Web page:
P opens BOSS, an operation database. “What do we reckon then, gents?” It’s become a daily ritual – guess how many pumps (the frontline workhorse fire engine of the brigade) are off the run. The guesses come thick and fast, mostly between 25 and 40, although J, ever the optimist, plumps for 20. “33”, P informs us. It’s a shocking shortfall, but about average for recent months. And that’s just the pumps off the run, let alone pump ladders, aerials or any other specialist appliance.
The brigade is chronically, woefully short staffed. At every change of watch, Resource Management Centre play a giant game of firefighter Tetris. Taking pumps off the run to free up personnel and sending them all over London to plug gaps elsewhere. Sending a firefighter driver from one station to another, and a non-driver the other way, to cover a skills gap and keep a machine on the run – leaving the truck at the first station understaffed and off the run until the non-driver arrives. Frantically ringing up off-duty firefighters offering overtime for the next shift.
The reasons are various. Self-isolation and covid are a big one. Some firefighters are vaccine hesitant, meaning the impact of the rule change on 16 August about double jabbed people not needing to self-isolate has been patchy. F mentions one two-appliance station where a firefighter had a positive test and only three firefighters from that station were in the next day, with the rest on leave, sick or self-isolating. A minimum of nine riders is needed to keep the trucks on the run.
B partly blames the large number of firefighters still detached to drive ambulances, an arrangement the commissioner is apparently looking to further extend. He says of course he was fully supportive when Covid hit, as one of the many extra duties the brigade took on to support the battle against the virus. But as “normality” has begun to return, his patience is wearing thin, given our own staffing shortages. O is suspicious of what he sees as a plan to permanently prop up the ambulance service, “co-responding” by stealth. Co-responding with the ambulance service has been trialled and pushed in various ways over recent years. Many on station are ambivalent about it.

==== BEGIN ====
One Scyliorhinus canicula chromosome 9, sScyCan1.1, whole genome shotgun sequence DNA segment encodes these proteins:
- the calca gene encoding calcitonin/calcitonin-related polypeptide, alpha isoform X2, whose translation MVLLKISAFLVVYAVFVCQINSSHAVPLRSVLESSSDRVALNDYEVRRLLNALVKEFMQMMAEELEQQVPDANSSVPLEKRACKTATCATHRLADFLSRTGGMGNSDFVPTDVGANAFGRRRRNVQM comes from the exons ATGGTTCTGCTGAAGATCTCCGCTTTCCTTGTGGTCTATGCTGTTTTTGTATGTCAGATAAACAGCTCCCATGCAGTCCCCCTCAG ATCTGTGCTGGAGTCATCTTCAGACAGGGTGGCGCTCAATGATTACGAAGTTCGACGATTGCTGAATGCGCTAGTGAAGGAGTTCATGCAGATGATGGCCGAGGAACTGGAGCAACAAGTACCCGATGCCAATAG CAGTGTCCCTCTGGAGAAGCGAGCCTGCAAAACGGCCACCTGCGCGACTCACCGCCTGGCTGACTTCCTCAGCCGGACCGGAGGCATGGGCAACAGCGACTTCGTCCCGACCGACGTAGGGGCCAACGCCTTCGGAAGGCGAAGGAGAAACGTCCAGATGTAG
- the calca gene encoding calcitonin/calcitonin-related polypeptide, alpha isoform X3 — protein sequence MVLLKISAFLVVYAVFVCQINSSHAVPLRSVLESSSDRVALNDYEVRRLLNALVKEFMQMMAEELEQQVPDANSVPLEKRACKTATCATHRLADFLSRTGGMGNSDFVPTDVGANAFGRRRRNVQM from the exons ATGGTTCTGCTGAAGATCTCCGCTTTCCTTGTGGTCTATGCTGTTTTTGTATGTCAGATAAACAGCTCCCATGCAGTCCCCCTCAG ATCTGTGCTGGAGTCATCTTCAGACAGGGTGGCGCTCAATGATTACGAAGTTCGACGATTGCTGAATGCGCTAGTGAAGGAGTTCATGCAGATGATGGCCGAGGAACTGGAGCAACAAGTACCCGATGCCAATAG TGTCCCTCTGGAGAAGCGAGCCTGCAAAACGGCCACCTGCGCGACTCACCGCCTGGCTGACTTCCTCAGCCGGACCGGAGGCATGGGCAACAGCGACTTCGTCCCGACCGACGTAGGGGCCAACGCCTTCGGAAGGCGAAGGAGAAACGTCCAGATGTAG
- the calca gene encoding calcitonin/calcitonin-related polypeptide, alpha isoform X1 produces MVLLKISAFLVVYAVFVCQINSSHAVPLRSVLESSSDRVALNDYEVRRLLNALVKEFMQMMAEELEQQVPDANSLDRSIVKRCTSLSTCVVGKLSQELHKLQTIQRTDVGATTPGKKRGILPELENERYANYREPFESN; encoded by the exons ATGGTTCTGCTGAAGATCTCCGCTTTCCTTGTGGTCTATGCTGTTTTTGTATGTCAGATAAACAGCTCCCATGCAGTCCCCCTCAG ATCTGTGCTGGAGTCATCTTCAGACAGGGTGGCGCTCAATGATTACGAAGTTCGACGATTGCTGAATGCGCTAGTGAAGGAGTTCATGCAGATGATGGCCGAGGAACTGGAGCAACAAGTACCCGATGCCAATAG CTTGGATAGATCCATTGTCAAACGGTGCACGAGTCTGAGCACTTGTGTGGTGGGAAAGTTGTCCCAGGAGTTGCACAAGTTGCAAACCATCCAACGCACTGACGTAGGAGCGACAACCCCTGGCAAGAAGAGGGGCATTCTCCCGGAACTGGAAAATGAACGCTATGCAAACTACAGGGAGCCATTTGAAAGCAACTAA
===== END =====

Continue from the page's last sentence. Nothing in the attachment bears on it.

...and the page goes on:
The big underlying reason for staff shortages is a decade of cuts, underfunding, recruitment freezes, station closures and a failure to replace retiring staff, coupled with expanding responsibilities and shrinking pay. We have over 11,000 fewer firefighters than in 2010. T tells me that it wasn’t too many years back that it was rare to have fewer than six firefighters to an appliance; now, for pumps, four is standard.
Having recently been through a wave of station cuts when Boris Johnson was mayor and knowing another £15 million in cuts is in the pipeline, the universal feeling that our just-about-functioning through the summer, with so many engines off the run, will be used as a justification for cutting those engines. If we scrape through the summer without them, do we really need them?
Of course, as with “spare” capacity in any responsive organisation, some of the time we don’t need it – but when do we need it, we really bloody need it. When floods occupied the attention of half the brigade a few weeks ago, the rest was left to cover routine shouts on their grounds – we were sent all over the city, from Hampstead in north London to Deptford in south east. We could have done with a few of those pumps then. The benefit for most firefighters is the massive amount of overtime currently available, paid for by LAS as part of our agreement with them. Without firefighters taking up this overtime, the brigade would be crippled.
J has mixed feelings about taking it, with a strong sense that doing so only covers up the shortages. Most of the others agree, but there’s been no collective stance taken, so there’s no sense in individually turning it down. J and P discuss overtime bans – why didn’t the union agitate for one and stop the brigade being able to paper over the staffing crisis? P reckons it would have been a hard sell to firefighters who have suffered ten years of real terms pay cuts – overtime can easily be worth several hundred quid a month. I venture that no fire appliance cuts have yet been announced – without a concrete industrial hook, given the severe restrictions anti-union laws force upon us, would legal action have been possible?
In any case, one thing is clear to all of us – whatever problems we have now, there’s more down the track. We need to make sure we’re up to the fight.